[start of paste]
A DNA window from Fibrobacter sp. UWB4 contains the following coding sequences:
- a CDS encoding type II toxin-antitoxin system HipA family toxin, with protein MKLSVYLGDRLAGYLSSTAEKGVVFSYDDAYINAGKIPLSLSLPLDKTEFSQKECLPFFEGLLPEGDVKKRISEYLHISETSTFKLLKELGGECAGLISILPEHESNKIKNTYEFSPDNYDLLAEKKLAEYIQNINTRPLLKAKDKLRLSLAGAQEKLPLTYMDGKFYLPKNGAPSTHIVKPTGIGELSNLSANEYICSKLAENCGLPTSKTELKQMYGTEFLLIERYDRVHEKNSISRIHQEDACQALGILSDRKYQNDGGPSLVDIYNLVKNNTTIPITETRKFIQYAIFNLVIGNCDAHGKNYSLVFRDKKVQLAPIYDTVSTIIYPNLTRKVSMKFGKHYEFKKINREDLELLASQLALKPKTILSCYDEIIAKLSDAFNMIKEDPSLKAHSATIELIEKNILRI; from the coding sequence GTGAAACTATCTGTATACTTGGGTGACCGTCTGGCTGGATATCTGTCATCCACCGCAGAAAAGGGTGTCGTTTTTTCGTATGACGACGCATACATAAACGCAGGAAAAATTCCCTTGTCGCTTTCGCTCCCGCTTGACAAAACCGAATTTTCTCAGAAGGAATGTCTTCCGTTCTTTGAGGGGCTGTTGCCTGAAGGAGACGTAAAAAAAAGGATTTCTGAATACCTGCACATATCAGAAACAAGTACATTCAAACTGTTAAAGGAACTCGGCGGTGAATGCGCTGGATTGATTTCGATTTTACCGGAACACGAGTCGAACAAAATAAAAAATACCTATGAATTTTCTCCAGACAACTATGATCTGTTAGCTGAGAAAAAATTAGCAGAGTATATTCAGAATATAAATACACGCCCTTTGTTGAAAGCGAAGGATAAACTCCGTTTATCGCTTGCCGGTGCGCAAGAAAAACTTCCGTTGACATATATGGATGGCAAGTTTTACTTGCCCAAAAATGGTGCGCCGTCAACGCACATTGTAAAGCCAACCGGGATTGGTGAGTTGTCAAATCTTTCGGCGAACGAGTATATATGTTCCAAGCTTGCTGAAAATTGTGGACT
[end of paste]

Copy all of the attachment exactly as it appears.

A DNA window from Fibrobacter sp. UWB4 contains the following coding sequences:
- a CDS encoding type II toxin-antitoxin system HipA family toxin, with protein MKLSVYLGDRLAGYLSSTAEKGVVFSYDDAYINAGKIPLSLSLPLDKTEFSQKECLPFFEGLLPEGDVKKRISEYLHISETSTFKLLKELGGECAGLISILPEHESNKIKNTYEFSPDNYDLLAEKKLAEYIQNINTRPLLKAKDKLRLSLAGAQEKLPLTYMDGKFYLPKNGAPSTHIVKPTGIGELSNLSANEYICSKLAENCGLPTSKTELKQMYGTEFLLIERYDRVHEKNSISRIHQEDACQALGILSDRKYQNDGGPSLVDIYNLVKNNTTIPITETRKFIQYAIFNLVIGNCDAHGKNYSLVFRDKKVQLAPIYDTVSTIIYPNLTRKVSMKFGKHYEFKKINREDLELLASQLALKPKTILSCYDEIIAKLSDAFNMIKEDPSLKAHSATIELIEKNILRI; from the coding sequence GTGAAACTATCTGTATACTTGGGTGACCGTCTGGCTGGATATCTGTCATCCACCGCAGAAAAGGGTGTCGTTTTTTCGTATGACGACGCATACATAAACGCAGGAAAAATTCCCTTGTCGCTTTCGCTCCCGCTTGACAAAACCGAATTTTCTCAGAAGGAATGTCTTCCGTTCTTTGAGGGGCTGTTGCCTGAAGGAGACGTAAAAAAAAGGATTTCTGAATACCTGCACATATCAGAAACAAGTACATTCAAACTGTTAAAGGAACTCGGCGGTGAATGCGCTGGATTGATTTCGATTTTACCGGAACACGAGTCGAACAAAATAAAAAATACCTATGAATTTTCTCCAGACAACTATGATCTGTTAGCTGAGAAAAAATTAGCAGAGTATATTCAGAATATAAATACACGCCCTTTGTTGAAAGCGAAGGATAAACTCCGTTTATCGCTTGCCGGTGCGCAAGAAAAACTTCCGTTGACATATATGGATGGCAAGTTTTACTTGCCCAAAAATGGTGCGCCGTCAACGCACATTGTAAAGCCAACCGGGATTGGTGAGTTGTCAAATCTTTCGGCGAACGAGTATATATGTTCCAAGCTTGCTGAAAATTGTGGACT